Plex Media server systems are being compromised to boost malicious traffic over the targeted users to take them offline by utilizing a new method/technique of DDoS (Distributed Denial of Service) attack.
The ongoing attack was found by researchers of Netscout, who explained that “Plex Media Server is a personal media library and streaming system that runs on modern Windows, macOS, and Linux operating systems, as well as variants customized for special-purpose platforms such as network-attached storage (NAS) devices, external RAID storage units, digital media players, and so on.”
This desktop application allows users to stream and access data on the other supported devices by organizing photos, videos, and audios from online services as well as from the user’s library.
In a general manner, DDoS attacks are performed by swamping the targeted user with malicious network traffic which results in exhaustion of bandwidth and finally disruption of services taking the user offline. This malicious network traffic is brought from several devices that have been enclosed by a botnet for such purposes.
Similarly, a DDoS amplification attack takes place when the bad actor transmits a huge number of maliciously created requests to an external/third-party server, to which in response, the server sends a huge number of responded answers to the targeted user. All this is achieved by tricking the server to believe that the attacker is the victim sending the requests by spoofing the source IP address which results in traffic being transmitted to the victim’s network.
In this case, when the requests of attackers are answered, the resulting traffic is then routed to the targeted server instead of being transmitted to the attacker’s device.
Researchers from Netscout, in a blog post, stated, “Upon startup, Plex probes the local network using the G’Day Mate (GDM) network/service discovery protocol to locate other compatible media devices and streaming clients. It also appears to make use of SSDP probes to locate UPnP gateways on broadband internet access routers that have SSDP enabled. When a UPnP gateway is discovered via this methodology, Plex attempts to utilize NAT-PMP to instantiate dynamic NAT forwarding rules on the broadband internet access router.”
“When successful, this has the effect of exposing a Plex UPnP-enabled service registration responder to the general internet, where it can be abused to generate reflection/amplification DDoS attacks. To date, observed amplified PMSSDP DDoS attack traffic consists of SSDP HTTP/U responses sourced from UDP/32414 on abusable broadband internet access routers directed towards the attack target(s). Each amplified response packet ranges from 52 bytes – 281 bytes in size, for an average amplification factor of ~4.68:1,” researchers continued.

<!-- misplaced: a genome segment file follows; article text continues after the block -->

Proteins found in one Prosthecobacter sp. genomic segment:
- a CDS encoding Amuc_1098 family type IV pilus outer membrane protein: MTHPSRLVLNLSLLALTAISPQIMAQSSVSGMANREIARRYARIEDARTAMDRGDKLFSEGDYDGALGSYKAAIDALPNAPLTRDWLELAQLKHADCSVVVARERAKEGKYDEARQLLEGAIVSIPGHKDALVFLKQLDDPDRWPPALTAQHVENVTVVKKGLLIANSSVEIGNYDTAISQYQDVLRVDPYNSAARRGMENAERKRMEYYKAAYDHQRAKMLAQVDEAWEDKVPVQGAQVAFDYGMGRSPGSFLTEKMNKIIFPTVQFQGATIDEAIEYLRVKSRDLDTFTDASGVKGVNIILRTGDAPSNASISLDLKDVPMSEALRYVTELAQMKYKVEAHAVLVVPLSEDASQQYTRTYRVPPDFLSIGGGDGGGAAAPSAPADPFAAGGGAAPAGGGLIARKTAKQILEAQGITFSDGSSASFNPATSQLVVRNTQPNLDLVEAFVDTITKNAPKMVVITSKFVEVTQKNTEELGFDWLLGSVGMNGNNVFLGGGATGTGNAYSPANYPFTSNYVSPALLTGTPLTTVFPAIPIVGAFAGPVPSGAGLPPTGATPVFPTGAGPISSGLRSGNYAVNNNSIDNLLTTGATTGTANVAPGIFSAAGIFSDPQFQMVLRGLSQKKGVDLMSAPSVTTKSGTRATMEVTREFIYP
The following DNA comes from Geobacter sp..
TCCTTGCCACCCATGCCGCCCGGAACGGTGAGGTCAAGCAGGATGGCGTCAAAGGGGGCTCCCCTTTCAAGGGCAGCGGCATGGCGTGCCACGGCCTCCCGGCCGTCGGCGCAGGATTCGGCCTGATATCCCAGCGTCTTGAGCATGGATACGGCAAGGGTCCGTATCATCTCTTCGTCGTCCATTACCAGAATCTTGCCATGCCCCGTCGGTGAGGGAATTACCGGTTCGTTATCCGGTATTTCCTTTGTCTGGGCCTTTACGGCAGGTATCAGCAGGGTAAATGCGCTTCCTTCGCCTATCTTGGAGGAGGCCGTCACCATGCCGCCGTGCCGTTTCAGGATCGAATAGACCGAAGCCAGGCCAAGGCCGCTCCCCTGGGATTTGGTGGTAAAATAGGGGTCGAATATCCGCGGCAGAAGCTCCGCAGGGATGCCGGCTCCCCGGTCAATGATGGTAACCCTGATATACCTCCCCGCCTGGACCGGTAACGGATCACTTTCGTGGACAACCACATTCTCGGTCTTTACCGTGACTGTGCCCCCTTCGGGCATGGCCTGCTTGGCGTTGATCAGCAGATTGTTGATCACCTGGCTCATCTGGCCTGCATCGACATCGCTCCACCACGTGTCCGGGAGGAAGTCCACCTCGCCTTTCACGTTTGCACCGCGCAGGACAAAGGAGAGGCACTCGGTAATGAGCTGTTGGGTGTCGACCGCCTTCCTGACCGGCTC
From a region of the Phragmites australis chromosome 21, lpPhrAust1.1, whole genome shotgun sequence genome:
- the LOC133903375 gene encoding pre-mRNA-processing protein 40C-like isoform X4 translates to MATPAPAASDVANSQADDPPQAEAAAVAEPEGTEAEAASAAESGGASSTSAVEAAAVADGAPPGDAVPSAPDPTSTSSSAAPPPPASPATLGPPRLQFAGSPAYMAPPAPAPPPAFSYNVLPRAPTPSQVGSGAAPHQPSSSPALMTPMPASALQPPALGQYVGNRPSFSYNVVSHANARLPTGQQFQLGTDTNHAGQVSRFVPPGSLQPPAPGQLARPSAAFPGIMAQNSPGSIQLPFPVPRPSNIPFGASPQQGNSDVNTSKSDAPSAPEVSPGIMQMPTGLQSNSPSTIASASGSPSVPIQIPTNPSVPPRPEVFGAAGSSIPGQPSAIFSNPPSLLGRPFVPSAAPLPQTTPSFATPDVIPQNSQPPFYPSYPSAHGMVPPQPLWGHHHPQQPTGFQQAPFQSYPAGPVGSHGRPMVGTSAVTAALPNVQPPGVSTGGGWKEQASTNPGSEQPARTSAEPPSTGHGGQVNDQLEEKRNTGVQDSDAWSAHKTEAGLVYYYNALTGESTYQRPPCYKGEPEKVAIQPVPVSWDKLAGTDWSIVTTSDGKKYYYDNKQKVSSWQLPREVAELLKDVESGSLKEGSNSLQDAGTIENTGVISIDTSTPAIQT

This makes the matter worse as researchers further said that they have identified almost 27,000 exploited servers over the web, till this time. Netscout researchers, under the collateral impact section, explained, “The collateral impact of PMSSDP reflection/amplification attacks is potentially significant for broadband internet access operators whose customers have inadvertently exposed PMSSDP reflectors/amplifiers to the internet. This may include partial or full interruption of end-customer broadband internet access, as well as additional service disruption due to access/distribution/aggregation/core/peering/transit link capacity consumption.”
In order to overcome/avoid the attack, researchers suggested that the operators of the network should filter out the traffic which is being sent to the UDP/32414 and also should “disable SSDP on broadband internet access routers.”
Researchers from Netscout concluded by saying, “It is imperative that organizations operating mission-critical public-facing internet properties and/or infrastructure ensure that all servers/services/application/datastores/infrastructure elements are protected against DDoS attack, and are included in periodic, realistic tests of the organization’s DDoS mitigation plan. In many instances, we have encountered situations in which obvious elements such as public-facing Web servers were adequately protected, but authoritative DNS servers, application servers, and other critical service delivery elements were neglected, thus leaving them vulnerable to attack.”